Large studies investigating the psychosocial effects of lifestyle interventions in patients with a severe mental illness (SMI) are scarce, especially in residential patients. This large, randomized controlled, multicentre pragmatic trial assessed the psychosocial effects of a combined diet-and-exercise lifestyle intervention targeting the obesogenic environment of SMI residential patients. Twenty-nine sheltered and clinical care teams were randomized into intervention (n=15) or control (n=14) arm. Team tailored diet-and-exercise lifestyle plans were set up to change the obesogenic environment into a healthier setting, and team members were trained in supporting patients to make healthier choices. The control group received care-as-usual. The Calgary Depression Scale for Schizophrenia (CDSS), Positive and Negative Syndrome Scale (PANSS), Health of the Nation Outcome Scales (HoNOS) and the Manchester Short Assessment of Quality of Life (MANSA) were assessed at baseline and after three and twelve months. Data were available for 384 intervention and 386 control patients (48.6±12.5years old, 62.7% males, 73.7% psychotic disorder). Linear mixed model analysis showed no psychosocial improvements in the intervention group compared to care-as-usual; the intervention group showed a slightly reduced quality of life (overall) and a small increase in depressive symptoms (clinical care facilities) and psychotic symptoms (sheltered facilities). This may be due to difficulties with implementation, the intervention not being specifically designed for improvements in mental well-being, or the small change approach, which may take longer to reach an effect. Further research might elucidate what type of lifestyle intervention under what circumstances positively affects psychosocial outcomes in this population.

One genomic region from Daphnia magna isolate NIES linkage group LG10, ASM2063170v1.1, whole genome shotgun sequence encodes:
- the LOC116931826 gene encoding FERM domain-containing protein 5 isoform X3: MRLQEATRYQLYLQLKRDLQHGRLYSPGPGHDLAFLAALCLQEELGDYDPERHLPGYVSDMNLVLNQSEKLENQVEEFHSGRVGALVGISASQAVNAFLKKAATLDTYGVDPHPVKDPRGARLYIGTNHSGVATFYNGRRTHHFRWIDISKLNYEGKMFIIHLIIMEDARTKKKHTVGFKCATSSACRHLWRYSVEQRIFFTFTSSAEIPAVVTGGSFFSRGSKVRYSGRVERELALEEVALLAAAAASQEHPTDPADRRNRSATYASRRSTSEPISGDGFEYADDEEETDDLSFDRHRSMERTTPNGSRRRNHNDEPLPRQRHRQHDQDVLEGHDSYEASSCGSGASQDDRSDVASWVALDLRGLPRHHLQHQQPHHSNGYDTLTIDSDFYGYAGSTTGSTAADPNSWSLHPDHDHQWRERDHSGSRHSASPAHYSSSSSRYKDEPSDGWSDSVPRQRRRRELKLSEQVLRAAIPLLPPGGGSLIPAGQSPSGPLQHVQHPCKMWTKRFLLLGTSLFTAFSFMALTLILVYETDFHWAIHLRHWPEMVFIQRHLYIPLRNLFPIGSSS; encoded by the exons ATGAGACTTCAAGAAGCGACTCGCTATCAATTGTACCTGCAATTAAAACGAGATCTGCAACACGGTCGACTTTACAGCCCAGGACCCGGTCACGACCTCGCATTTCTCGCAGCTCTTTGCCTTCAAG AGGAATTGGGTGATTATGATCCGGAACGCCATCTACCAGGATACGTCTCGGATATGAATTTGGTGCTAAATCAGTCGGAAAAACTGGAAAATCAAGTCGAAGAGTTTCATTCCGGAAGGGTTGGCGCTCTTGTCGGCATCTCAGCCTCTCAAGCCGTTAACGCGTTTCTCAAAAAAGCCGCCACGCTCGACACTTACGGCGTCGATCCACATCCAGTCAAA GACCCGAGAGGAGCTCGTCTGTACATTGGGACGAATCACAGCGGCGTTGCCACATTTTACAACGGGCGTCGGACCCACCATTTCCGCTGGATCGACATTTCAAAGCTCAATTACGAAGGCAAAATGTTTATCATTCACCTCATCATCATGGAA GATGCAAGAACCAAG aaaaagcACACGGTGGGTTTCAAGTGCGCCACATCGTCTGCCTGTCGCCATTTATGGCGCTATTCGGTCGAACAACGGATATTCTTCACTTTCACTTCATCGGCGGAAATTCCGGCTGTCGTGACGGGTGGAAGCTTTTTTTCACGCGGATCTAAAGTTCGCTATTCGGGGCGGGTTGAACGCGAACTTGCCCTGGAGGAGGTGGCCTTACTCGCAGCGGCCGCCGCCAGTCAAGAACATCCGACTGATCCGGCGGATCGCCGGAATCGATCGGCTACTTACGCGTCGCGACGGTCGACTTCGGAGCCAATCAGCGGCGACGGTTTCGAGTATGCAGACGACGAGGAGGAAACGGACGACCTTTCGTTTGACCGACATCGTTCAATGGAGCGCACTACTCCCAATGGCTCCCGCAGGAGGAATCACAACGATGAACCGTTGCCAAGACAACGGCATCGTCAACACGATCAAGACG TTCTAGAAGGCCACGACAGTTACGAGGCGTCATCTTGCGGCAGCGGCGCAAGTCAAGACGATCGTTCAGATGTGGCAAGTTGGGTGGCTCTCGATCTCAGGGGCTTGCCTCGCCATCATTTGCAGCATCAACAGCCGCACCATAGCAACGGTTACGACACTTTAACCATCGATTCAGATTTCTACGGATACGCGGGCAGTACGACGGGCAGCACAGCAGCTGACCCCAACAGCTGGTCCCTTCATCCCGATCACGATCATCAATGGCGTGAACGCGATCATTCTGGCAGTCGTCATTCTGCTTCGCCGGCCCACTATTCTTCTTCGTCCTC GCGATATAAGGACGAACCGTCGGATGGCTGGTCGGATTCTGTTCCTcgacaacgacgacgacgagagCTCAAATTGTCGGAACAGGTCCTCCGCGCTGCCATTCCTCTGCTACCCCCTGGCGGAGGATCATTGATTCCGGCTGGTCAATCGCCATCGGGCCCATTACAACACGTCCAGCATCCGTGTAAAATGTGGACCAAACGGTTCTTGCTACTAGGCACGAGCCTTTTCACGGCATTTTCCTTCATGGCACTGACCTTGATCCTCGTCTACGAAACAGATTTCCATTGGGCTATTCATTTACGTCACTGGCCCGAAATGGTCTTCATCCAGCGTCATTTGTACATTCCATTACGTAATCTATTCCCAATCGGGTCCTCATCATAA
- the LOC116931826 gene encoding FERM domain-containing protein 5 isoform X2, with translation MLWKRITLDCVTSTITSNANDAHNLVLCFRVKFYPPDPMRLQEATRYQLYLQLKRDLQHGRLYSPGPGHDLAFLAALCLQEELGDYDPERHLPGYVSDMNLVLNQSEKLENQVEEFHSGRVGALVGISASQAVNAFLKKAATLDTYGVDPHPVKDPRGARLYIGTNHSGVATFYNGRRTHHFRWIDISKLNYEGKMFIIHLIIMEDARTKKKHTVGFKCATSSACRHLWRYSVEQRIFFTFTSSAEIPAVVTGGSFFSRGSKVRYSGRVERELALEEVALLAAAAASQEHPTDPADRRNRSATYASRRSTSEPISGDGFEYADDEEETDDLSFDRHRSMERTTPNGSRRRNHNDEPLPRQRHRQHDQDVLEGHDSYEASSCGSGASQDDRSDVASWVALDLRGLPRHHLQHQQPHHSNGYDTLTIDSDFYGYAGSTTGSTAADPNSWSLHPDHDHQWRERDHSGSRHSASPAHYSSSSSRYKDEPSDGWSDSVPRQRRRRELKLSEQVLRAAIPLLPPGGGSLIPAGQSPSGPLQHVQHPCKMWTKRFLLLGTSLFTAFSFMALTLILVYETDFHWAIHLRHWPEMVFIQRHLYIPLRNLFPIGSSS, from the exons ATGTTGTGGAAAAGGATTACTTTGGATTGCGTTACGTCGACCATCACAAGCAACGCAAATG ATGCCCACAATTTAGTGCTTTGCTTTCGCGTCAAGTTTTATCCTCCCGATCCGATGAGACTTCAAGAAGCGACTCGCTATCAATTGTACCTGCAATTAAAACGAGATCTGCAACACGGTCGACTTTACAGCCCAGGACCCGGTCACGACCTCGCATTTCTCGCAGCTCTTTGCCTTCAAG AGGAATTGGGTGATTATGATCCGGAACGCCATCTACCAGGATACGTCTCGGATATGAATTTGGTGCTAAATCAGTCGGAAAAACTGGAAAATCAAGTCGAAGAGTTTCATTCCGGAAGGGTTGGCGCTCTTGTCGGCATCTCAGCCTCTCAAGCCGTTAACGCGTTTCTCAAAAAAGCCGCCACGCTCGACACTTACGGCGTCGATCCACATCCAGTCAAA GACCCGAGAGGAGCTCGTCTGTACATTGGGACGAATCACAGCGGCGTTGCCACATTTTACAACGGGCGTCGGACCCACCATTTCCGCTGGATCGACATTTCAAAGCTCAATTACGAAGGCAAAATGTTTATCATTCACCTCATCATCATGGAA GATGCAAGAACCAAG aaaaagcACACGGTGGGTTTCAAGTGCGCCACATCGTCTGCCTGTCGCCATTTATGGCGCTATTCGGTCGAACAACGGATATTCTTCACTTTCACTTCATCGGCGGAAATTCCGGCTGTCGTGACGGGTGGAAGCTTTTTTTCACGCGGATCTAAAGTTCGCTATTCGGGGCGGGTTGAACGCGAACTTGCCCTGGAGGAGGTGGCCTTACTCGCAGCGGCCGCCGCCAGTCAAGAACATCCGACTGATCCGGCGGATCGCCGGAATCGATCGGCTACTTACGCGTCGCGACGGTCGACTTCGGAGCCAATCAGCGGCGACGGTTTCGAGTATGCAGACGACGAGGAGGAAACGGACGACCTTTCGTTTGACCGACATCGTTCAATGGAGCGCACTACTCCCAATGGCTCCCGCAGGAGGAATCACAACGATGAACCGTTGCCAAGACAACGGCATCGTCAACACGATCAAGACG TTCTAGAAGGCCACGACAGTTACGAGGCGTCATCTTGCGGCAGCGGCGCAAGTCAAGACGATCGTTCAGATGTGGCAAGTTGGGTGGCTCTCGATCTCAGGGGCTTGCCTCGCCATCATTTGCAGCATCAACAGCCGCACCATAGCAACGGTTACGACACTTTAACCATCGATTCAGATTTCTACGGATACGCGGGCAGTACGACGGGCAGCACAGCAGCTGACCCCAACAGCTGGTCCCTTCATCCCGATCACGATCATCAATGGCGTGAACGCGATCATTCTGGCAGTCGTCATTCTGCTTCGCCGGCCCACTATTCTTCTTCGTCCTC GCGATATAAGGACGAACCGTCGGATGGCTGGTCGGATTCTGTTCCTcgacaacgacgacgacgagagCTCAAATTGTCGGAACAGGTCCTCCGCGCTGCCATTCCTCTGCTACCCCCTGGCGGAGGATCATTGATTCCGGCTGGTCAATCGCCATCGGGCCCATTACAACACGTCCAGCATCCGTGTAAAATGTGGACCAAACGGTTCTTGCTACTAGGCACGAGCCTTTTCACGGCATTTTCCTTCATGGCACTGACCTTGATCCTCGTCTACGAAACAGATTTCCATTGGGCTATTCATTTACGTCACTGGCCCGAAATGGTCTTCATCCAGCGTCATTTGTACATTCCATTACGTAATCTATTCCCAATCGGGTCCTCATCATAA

- Journal Article